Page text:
Pro football superstar Michael Vick has pleaded guilty to dogfighting charges. He faces a jail term and an arduous path to restoring his reputation and career. This sad case should be used to shed light on all forms of animal abuse.
Of course, a danger remains that the immense public attention Mr. Vick and his Bad Newz Kennels have received will only win new converts to this sordid and largely hidden illegal "sport."
But the push for more humane treatment of animals could also be helped by Vick's very notoriety. Sports agent Leigh Steinberg has called Vick's case "the most dramatic and rapid fall from grace that I've seen any athlete experience in contemporary American sports."
The athlete's seemingly sincere and unscripted statement of regret – and his admission that he'd let down the young fans who idolize him – should be just the first step to using his fame as a platform for teaching the truth about animal abuse.
The linking of a superstar athlete with the torture and killing of animals like those lovingly kept as pets in millions of homes has brought deep emotions into play. That family pets are sometimes stolen to provide "practice" bouts for these trained killer dogs only adds to public revulsion.
Vick's statement Monday must be only a beginning. In coming years he must continue to speak out. Telling how he became attracted to dogfighting, and how he learned why it is wrong, will help others.
In recent years state and federal laws have toughened in an effort to curb this barbaric practice. Forty-eight states make dogfighting a felony (in two, Idaho and Wyoming, it's still a misdemeanor). In May, following bipartisan support in Congress, President Bush signed a federal law that provides stiff penalties for transporting fighting animals or animal-fighting equipment across state or US borders.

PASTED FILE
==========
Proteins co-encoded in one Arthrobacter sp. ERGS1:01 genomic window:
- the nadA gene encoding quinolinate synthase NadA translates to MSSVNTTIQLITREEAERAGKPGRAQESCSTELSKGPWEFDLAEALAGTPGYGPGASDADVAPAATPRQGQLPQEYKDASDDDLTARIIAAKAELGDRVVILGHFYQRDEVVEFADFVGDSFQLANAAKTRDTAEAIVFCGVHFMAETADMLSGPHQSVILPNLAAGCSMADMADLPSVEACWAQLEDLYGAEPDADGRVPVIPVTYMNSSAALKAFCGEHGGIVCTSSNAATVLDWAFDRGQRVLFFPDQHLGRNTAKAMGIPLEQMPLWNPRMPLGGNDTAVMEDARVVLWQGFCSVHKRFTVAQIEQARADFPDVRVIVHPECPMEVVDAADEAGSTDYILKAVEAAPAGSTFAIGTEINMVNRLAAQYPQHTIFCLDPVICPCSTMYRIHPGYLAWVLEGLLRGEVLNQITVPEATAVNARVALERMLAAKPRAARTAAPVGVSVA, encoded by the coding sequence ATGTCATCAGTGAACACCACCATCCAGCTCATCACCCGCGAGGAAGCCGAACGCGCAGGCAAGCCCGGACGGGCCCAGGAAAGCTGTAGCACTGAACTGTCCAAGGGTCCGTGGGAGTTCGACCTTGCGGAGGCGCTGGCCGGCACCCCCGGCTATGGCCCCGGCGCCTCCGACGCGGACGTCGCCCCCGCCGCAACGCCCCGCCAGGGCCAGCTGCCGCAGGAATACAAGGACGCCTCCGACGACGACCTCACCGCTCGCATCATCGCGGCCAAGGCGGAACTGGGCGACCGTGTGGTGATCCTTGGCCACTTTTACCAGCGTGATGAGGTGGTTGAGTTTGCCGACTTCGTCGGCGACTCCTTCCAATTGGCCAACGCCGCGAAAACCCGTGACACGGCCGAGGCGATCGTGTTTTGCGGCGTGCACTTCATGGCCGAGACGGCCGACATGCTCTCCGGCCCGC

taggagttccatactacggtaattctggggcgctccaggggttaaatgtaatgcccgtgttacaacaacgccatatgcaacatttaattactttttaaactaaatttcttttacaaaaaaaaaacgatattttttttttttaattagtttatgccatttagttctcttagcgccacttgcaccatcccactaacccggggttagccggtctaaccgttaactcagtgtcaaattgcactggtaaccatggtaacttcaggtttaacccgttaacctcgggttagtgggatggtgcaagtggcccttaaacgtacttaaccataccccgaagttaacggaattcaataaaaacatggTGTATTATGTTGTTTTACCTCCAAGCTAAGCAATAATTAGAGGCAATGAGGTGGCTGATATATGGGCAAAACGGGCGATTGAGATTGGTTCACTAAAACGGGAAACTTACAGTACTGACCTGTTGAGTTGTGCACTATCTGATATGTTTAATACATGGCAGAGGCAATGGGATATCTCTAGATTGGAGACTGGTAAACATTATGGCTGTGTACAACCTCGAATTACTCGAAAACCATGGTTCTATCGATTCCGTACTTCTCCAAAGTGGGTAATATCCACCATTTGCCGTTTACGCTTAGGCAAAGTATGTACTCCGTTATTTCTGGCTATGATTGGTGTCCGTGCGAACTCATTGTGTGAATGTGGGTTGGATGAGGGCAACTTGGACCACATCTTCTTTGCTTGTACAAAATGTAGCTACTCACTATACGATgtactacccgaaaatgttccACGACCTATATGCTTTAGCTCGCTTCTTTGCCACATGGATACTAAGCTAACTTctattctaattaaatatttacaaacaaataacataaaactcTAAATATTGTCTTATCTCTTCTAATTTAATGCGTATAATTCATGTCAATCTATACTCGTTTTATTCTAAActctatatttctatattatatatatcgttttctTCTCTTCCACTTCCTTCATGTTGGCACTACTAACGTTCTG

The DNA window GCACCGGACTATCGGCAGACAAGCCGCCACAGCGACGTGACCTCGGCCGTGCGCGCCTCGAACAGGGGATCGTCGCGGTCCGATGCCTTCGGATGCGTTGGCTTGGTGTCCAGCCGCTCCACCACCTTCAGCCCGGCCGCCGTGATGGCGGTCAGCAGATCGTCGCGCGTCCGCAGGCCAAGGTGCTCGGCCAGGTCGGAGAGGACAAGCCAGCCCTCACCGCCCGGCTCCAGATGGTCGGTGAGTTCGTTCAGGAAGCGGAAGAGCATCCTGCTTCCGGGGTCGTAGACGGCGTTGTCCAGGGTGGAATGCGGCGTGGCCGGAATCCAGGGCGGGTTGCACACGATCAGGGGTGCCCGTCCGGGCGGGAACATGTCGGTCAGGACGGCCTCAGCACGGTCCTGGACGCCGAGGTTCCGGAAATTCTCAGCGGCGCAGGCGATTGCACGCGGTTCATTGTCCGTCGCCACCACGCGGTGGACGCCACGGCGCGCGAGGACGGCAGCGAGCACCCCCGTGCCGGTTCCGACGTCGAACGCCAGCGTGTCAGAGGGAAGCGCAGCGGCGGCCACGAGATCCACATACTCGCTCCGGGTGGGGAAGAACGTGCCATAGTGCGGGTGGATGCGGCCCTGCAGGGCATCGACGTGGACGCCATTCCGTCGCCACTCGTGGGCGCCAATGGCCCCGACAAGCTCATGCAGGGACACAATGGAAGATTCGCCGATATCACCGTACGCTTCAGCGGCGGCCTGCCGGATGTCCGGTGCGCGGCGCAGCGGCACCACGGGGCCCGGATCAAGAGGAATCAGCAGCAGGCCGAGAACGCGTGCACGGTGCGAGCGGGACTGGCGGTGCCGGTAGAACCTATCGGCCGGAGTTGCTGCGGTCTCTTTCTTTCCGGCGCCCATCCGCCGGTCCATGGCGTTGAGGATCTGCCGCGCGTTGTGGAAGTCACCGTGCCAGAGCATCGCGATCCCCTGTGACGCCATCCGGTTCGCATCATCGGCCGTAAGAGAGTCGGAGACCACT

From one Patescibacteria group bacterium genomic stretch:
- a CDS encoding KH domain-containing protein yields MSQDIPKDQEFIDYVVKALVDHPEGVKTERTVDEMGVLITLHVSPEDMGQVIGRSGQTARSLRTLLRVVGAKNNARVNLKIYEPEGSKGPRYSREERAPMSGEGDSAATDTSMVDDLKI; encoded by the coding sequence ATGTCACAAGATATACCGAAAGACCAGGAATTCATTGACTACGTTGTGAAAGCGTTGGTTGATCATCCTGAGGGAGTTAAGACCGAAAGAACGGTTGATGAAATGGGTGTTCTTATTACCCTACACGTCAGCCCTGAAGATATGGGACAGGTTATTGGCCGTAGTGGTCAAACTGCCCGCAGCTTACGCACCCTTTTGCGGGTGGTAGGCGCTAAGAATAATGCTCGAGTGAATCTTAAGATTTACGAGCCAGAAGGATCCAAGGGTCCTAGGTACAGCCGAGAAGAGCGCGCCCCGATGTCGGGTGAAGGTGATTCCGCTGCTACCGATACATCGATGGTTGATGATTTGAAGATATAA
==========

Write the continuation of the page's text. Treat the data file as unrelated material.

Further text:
Estimates of the number of Americans involved in dogfighting range into the tens of thousands, mostly in rural areas or the inner city. Gambling stakes at a fight can range up to $500,000, according to the American Society for the Prevention of Cruelty to Animals.
While laws are on the books, enforcement can be lax unless other crimes, such as drugs or gambling, are involved. The Vick case should help to focus new federal and state attention on the problem.
The Humane Society of the United States recently announced it would offer up to $5,000 to citizens who provide information that results in the arrest and conviction of those involved in animal fighting.
Now is the moment to expose other forms of animal abuse as well. Every state except Louisiana bans cockfighting, but that blood sport remains popular.
So-called "hog-dog" fighting, in which a dog attacks a trapped feral pig, remains a popular "entertainment" in some regions, the Humane Society says. So far Alabama, Louisiana, Mississippi, North Carolina, and South Carolina have made it illegal.
Studies have shown that convicted murderers often prey on animals as youths before they turn to human victims. To suppose that animal abuse must be tolerated as a necessary part of some urban or rural subculture is unacceptable. Animal abuse not only harms other living beings – it damages our own humanity.